As patients have more teeth restored with tooth colored restorations, their desire to have esthetic restorations are also increasing. For patients who care about esthetics, an alternative to full crown preparation are ceramic onlays. Since the tooth is already stressed from the large old restorations, less preparation is very important to maintain healthy pulp tissue. Many old amalgam fillings in people’s mouths can be replaced with bonded ceramic restorations (figure 1). These preparations can be done quickly since you only remove the bad portions and leave the rest. When the entire enamel shell of the tooth is removed for a crown preparation this exposes all the dentinal tubules to bacterial penetration. The onlay preparations leave an enamel band almost all the way around the tooth (figure 2) – your “ace-in-the-hole” for bonding. This allows for enamel and dentin bonding for the restoration, giving a great bond and an excellent seal. In my experience, the chance for root canals decreases due to this less aggressive preparation of the tooth. If a large amount of dentinal tubules are exposed, then the chance for a greater bacterial penetration into the tooth causing pulpitis and potential nerve death increases.

Figure 1

Figure 2

There are multiple advantages to esthetic onlays such as the ability to place the margins of the restoration above the gum line and be invisible. The impressions are accurate on the first try nearly every time (figure 3). The temporaries are done with a material-like integrity and are shrink wrapped onto the tooth (no temporary cement needed) (figure 4). The esthetics is superior to restorations containing metal frameworks.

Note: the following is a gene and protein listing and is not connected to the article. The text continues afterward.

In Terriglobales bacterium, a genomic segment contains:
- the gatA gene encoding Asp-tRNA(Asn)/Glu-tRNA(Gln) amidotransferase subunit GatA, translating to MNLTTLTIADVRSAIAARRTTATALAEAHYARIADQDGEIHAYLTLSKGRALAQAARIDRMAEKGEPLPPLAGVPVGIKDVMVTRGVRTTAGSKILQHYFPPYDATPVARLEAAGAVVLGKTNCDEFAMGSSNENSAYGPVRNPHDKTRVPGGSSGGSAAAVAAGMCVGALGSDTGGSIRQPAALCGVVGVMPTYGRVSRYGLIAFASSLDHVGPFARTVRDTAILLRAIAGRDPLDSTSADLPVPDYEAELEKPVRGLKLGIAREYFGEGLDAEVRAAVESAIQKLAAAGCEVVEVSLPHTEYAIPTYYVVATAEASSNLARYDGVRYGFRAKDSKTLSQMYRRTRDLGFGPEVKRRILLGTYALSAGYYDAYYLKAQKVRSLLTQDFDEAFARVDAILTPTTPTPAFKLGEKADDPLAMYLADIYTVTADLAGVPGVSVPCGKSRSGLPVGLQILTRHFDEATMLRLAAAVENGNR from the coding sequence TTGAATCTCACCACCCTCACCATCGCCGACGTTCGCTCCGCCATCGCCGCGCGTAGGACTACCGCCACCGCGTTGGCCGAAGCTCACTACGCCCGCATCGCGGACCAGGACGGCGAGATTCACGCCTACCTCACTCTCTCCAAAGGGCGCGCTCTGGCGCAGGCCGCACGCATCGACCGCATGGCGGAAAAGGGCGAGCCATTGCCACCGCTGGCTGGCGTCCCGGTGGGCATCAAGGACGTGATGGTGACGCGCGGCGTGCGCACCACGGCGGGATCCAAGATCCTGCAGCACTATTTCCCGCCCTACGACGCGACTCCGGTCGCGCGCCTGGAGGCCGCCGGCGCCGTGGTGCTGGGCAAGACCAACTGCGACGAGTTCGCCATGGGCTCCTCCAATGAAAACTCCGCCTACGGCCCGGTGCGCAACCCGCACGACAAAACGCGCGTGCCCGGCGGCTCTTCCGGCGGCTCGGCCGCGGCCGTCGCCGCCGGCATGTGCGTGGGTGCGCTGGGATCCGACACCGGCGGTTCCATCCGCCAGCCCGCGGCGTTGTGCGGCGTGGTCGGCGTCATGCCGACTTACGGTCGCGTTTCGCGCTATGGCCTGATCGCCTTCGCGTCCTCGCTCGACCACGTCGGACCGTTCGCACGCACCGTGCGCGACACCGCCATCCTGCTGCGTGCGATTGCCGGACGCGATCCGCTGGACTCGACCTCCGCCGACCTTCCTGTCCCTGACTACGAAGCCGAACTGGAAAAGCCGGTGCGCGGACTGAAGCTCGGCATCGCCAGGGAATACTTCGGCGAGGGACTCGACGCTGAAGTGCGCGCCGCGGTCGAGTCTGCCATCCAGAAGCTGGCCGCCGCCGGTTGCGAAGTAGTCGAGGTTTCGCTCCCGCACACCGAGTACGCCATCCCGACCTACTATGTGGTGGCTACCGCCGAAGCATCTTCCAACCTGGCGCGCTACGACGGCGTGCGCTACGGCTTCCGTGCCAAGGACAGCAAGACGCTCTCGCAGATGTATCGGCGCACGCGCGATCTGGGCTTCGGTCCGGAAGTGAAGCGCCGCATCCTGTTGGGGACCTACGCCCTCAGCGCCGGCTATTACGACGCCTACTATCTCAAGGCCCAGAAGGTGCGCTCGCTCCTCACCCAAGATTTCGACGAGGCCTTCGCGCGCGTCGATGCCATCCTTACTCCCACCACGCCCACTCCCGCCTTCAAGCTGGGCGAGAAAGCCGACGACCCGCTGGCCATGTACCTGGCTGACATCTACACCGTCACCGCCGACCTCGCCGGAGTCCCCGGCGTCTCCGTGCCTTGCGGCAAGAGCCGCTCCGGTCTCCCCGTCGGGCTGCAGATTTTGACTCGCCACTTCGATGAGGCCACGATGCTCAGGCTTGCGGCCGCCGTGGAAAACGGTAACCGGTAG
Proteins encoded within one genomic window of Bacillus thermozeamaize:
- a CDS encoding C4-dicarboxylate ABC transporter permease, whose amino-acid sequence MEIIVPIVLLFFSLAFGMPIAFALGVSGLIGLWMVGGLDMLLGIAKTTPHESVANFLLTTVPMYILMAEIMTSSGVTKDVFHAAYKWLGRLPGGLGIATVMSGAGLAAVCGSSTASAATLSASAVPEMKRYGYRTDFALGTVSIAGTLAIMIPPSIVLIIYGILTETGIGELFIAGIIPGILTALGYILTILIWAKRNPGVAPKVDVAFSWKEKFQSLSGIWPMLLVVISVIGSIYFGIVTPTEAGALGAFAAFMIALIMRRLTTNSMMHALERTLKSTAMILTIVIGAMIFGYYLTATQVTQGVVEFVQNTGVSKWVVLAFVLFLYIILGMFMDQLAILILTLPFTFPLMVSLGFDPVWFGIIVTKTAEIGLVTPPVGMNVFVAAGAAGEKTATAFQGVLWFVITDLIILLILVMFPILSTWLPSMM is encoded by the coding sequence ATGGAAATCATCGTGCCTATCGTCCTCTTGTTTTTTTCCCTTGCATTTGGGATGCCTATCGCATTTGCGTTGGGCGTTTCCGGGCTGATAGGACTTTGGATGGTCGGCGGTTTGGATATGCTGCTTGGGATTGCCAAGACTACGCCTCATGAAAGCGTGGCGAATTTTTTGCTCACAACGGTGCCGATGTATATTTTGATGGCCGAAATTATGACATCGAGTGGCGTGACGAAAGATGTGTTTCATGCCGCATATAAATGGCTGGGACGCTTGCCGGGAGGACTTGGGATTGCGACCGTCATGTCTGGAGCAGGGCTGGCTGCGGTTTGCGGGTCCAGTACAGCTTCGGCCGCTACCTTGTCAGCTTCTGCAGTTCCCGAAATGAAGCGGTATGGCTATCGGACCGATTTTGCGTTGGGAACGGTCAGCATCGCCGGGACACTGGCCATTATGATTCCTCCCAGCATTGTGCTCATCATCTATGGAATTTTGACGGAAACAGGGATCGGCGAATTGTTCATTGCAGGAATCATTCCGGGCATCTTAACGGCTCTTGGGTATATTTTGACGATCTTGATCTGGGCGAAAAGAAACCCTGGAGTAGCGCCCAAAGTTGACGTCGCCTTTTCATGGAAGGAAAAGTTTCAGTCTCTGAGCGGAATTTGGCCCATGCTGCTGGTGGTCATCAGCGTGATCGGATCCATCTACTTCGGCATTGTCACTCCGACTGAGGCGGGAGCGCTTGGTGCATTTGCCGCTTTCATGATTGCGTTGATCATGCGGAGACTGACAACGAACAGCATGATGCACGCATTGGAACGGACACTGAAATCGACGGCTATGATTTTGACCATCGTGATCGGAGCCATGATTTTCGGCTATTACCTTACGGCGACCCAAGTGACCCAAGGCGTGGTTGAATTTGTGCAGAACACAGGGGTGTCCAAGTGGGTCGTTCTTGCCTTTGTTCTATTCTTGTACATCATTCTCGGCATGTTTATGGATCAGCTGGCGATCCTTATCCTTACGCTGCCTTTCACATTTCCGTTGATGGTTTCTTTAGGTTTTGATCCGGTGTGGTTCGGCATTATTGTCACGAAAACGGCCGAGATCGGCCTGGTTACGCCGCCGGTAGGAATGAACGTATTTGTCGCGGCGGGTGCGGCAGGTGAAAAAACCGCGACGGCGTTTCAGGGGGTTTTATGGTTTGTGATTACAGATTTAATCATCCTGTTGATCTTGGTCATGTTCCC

The color of the remaining tooth blends into the restoration (figures 5, 6). There are no dark areas at the gumline since there is no metal. The occlusion is usually very easy to adjust since the remaining tooth gives you a good occlusal stop. Since these restorations are bonded in, post-operative sensitivity is almost non-existent. Due to this bonding process there will be less micro-leakage than a conventional crown. The bonding is done while the teeth are isolated with a rubber dam. This process is very clean and neat since there is typically no need for retraction cord.

Figure 3

Figure 4

Figure 5

Figure 6

In my practice I have found that the time needed to prepare these teeth for onlays is significantly less, since preparation is conservative. The other observation is the decrease in pulpitis after these restorations. My patients rarely return after their restorations with complaints or adjustments. Another interesting fact is that patients now request this type of procedure when they require restorations. There is a learning curve to this type of procedure, but there are several educational centers that offer additional training.

For more information about Bonded Ceramic Onlays contact us today.